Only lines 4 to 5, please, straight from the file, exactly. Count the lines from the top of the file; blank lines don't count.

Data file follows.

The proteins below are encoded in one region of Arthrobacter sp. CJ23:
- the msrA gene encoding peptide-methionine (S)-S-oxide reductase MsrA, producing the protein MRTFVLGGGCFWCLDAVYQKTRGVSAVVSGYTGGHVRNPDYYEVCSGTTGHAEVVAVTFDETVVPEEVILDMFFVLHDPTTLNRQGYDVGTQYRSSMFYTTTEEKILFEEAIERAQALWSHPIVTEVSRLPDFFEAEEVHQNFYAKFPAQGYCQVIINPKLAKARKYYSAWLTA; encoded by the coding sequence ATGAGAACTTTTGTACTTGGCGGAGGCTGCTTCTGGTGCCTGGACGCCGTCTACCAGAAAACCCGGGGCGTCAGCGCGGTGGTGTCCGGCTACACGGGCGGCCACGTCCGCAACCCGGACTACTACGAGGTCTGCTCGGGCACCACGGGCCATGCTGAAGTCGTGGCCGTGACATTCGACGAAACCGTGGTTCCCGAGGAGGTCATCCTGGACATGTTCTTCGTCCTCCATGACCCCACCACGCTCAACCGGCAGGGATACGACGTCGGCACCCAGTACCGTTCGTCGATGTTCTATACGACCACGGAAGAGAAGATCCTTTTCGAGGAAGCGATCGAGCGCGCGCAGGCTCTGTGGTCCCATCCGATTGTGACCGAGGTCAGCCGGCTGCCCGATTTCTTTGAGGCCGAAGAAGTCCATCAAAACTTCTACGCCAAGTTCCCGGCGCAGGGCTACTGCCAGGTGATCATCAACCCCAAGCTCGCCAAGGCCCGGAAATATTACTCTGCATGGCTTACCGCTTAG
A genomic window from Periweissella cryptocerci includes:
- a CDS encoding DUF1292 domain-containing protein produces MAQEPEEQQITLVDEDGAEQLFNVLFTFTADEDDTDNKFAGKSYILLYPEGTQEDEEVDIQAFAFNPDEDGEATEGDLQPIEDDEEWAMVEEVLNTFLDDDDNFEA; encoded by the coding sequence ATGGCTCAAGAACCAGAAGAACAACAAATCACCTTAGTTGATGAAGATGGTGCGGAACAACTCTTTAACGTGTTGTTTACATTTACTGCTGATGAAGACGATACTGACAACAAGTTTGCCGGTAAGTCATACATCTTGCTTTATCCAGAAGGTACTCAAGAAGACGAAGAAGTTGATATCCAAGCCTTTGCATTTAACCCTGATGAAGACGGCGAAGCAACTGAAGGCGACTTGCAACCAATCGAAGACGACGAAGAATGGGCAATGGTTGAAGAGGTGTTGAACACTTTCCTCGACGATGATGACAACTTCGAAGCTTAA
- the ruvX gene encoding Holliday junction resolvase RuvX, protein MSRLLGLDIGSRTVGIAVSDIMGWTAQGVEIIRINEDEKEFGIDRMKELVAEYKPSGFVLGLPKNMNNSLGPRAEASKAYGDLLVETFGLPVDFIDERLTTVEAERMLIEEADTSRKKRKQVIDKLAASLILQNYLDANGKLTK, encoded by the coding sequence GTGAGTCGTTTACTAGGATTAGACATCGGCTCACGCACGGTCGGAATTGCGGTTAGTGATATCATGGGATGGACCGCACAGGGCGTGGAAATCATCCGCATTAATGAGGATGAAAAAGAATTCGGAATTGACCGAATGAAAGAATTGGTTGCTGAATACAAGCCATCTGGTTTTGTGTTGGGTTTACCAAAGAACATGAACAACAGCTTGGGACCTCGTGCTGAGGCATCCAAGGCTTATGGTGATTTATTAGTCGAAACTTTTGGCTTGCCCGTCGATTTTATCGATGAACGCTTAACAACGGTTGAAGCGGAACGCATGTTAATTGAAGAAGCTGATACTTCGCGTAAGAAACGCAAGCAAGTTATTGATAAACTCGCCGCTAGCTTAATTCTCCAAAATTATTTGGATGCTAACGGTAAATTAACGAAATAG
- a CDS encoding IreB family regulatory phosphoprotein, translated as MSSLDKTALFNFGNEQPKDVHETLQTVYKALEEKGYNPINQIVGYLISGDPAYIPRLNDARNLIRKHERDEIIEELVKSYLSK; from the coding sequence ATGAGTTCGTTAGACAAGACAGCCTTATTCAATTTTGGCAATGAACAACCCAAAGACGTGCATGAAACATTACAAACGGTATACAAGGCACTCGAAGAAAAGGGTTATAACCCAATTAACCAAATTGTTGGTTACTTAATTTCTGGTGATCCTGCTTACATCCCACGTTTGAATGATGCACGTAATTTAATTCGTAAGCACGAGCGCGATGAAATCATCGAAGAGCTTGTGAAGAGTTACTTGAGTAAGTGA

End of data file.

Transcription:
- a CDS encoding DUF1292 domain-containing protein produces MAQEPEEQQITLVDEDGAEQLFNVLFTFTADEDDTDNKFAGKSYILLYPEGTQEDEEVDIQAFAFNPDEDGEATEGDLQPIEDDEEWAMVEEVLNTFLDDDDNFEA; encoded by the coding sequence ATGGCTCAAGAACCAGAAGAACAACAAATCACCTTAGTTGATGAAGATGGTGCGGAACAACTCTTTAACGTGTTGTTTACATTTACTGCTGATGAAGACGATACTGACAACAAGTTTGCCGGTAAGTCATACATCTTGCTTTATCCAGAAGGTACTCAAGAAGACGAAGAAGTTGATATCCAAGCCTTTGCATTTAACCCTGATGAAGACGGCGAAGCAACTGAAGGCGACTTGCAACCAATCGAAGACGACGAAGAATGGGCAATGGTTGAAGAGGTGTTGAACACTTTCCTCGACGATGATGACAACTTCGAAGCTTAA
- the ruvX gene encoding Holliday junction resolvase RuvX, protein MSRLLGLDIGSRTVGIAVSDIMGWTAQGVEIIRINEDEKEFGIDRMKELVAEYKPSGFVLGLPKNMNNSLGPRAEASKAYGDLLVETFGLPVDFIDERLTTVEAERMLIEEADTSRKKRKQVIDKLAASLILQNYLDANGKLTK, encoded by the coding sequence GTGAGTCGTTTACTAGGATTAGACATCGGCTCACGCACGGTCGGAATTGCGGTTAGTGATATCATGGGATGGACCGCACAGGGCGTGGAAATCATCCGCATTAATGAGGATGAAAAAGAATTCGGAATTGACCGAATGAAAGAATTGGTTGCTGAATACAAGCCATCTGGTTTTGTGTTGGGTTTACCAAAGAACATGAACAACAGCTTGGGACCTCGTGCTGAGGCATCCAAGGCTTATGGTGATTTATTAGTCGAAACTTTTGGCTTGCCCGTCGATTTTATCGATGAACGCTTAACAACGGTTGAAGCGGAACGCATGTTAATTGAAGAAGCTGATACTTCGCGTAAGAAACGCAAGCAAGTTATTGATAAACTCGCCGCTAGCTTAATTCTCCAAAATTATTTGGATGCTAACGGTAAATTAACGAAATAG